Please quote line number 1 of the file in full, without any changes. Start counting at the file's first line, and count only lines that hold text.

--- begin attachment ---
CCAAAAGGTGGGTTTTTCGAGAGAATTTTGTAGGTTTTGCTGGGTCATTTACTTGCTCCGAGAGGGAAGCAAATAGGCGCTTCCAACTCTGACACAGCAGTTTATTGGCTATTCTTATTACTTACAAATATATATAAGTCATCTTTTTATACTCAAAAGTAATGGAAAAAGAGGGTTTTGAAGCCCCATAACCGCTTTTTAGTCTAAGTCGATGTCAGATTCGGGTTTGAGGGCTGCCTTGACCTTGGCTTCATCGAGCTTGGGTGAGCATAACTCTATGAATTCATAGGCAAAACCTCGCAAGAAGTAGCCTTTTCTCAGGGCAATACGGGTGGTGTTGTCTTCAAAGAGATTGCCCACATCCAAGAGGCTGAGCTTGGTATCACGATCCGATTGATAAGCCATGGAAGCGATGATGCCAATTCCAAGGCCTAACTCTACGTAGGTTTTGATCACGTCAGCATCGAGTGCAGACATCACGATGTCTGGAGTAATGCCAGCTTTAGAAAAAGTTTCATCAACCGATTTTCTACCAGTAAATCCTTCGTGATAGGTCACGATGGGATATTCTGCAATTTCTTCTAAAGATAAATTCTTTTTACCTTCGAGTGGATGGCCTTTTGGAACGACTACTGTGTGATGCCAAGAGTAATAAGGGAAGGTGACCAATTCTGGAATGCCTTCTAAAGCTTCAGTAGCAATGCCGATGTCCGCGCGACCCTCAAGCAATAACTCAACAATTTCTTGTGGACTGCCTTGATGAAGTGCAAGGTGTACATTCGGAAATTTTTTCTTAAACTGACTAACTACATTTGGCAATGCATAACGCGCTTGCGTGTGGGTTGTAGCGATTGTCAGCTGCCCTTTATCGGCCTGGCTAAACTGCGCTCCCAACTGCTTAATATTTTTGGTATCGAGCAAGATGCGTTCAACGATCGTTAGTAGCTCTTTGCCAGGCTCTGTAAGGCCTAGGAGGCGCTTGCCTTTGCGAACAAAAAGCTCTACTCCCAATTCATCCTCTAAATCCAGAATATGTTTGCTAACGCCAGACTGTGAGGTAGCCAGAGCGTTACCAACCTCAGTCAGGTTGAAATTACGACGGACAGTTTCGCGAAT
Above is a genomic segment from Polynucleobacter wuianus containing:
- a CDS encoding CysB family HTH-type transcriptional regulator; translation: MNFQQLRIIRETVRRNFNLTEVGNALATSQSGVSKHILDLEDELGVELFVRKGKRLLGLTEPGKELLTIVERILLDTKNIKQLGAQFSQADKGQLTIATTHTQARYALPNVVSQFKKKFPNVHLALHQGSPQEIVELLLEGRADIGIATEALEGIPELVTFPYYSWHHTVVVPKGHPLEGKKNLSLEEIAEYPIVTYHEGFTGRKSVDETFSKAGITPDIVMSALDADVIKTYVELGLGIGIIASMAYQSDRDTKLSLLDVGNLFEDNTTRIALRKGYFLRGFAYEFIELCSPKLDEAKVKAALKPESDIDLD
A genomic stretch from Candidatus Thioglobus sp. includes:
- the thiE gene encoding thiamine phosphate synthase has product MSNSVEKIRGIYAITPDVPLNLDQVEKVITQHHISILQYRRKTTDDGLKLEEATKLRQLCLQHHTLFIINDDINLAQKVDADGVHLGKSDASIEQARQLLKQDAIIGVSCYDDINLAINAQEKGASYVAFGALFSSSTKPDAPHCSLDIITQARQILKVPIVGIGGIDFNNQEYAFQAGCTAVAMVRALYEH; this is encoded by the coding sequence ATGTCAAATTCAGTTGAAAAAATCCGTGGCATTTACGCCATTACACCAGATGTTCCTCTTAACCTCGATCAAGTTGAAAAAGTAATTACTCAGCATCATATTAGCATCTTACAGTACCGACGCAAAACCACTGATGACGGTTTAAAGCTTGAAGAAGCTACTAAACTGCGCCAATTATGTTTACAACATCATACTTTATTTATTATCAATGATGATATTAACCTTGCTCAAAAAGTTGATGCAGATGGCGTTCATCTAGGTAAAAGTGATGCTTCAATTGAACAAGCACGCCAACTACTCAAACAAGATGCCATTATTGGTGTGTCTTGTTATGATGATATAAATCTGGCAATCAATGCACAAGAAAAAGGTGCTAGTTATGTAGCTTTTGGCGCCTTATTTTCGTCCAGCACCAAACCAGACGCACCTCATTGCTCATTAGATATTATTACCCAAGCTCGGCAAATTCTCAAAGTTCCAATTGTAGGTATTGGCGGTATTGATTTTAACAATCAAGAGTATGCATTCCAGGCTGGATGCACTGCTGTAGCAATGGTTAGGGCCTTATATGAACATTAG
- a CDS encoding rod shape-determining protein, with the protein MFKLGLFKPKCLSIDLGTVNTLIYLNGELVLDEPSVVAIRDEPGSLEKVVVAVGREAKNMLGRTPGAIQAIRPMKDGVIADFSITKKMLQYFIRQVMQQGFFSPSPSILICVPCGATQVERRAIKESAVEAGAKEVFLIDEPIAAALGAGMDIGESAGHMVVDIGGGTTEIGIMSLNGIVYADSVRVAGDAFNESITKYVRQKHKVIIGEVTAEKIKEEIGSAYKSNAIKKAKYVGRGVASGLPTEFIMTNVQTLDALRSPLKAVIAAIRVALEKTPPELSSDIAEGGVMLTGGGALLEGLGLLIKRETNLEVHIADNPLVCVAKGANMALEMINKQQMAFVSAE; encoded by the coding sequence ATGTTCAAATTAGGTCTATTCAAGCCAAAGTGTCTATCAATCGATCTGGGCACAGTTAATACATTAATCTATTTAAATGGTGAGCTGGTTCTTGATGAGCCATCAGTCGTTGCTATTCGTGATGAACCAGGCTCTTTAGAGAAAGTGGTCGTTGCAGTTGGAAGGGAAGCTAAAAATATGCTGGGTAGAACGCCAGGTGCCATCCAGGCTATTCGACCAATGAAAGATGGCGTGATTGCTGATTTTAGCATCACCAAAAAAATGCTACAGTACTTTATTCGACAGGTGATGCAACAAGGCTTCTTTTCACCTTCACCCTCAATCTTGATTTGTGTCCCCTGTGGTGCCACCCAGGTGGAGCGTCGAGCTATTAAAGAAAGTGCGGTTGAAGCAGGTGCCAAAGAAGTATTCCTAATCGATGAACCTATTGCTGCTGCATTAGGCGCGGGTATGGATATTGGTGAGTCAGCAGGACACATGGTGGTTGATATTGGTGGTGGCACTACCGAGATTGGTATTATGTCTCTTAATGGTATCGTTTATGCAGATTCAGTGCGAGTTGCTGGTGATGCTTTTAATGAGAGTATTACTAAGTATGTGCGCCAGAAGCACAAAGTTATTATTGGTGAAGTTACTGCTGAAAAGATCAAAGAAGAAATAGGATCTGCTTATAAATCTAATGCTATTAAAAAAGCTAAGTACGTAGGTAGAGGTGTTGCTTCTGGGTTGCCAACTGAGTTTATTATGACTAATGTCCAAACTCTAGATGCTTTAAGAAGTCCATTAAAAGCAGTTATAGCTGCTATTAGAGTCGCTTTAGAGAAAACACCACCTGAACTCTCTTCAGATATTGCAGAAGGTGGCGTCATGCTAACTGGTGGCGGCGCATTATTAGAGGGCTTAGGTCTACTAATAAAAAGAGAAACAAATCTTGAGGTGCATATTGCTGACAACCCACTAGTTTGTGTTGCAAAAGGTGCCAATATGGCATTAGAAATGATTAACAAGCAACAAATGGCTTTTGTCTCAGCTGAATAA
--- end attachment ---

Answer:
CCAAAAGGTGGGTTTTTCGAGAGAATTTTGTAGGTTTTGCTGGGTCATTTACTTGCTCCGAGAGGGAAGCAAATAGGCGCTTCCAACTCTGACACAGCAGTTTATTGGCTATTCTTATTACTTACAAATATATATAAGTCATCTTTTTATACTCAAAAGTAATGGAAAAAGAGGGTTTTGAAGCCCCATAACCGCTTTTTAGTCTAAGTCGATGTCAGATTCGGGTTTGAGGGCTGCCTTGACCTTGGCTTCATCGAGCTTGGGTGAGCATAACTCTATGAATTCATAGGCAAAACCTCGCAAGAAGTAGCCTTTTCTCAGGGCAATACGGGTGGTGTTGTCTTCAAAGAGATTGCCCACATCCAAGAGGCTGAGCTTGGTATCACGATCCGATTGATAAGCCATGGAAGCGATGATGCCAATTCCAAGGCCTAACTCTACGTAGGTTTTGATCACGTCAGCATCGAGTGCAGACATCACGATGTCTGGAGTAATGCCAGCTTTAGAAAAAGTTTCATCAACCGATTTTCTACCAGTAAATCCTTCGTGATAGGTCACGATGGGATATTCTGCAATTTCTTCTAAAGATAAATTCTTTTTACCTTCGAGTGGATGGCCTTTTGGAACGACTACTGTGTGATGCCAAGAGTAATAAGGGAAGGTGACCAATTCTGGAATGCCTTCTAAAGCTTCAGTAGCAATGCCGATGTCCGCGCGACCCTCAAGCAATAACTCAACAATTTCTTGTGGACTGCCTTGATGAAGTGCAAGGTGTACATTCGGAAATTTTTTCTTAAACTGACTAACTACATTTGGCAATGCATAACGCGCTTGCGTGTGGGTTGTAGCGATTGTCAGCTGCCCTTTATCGGCCTGGCTAAACTGCGCTCCCAACTGCTTAATATTTTTGGTATCGAGCAAGATGCGTTCAACGATCGTTAGTAGCTCTTTGCCAGGCTCTGTAAGGCCTAGGAGGCGCTTGCCTTTGCGAACAAAAAGCTCTACTCCCAATTCATCCTCTAAATCCAGAATATGTTTGCTAACGCCAGACTGTGAGGTAGCCAGAGCGTTACCAACCTCAGTCAGGTTGAAATTACGACGGACAGTTTCGCGAAT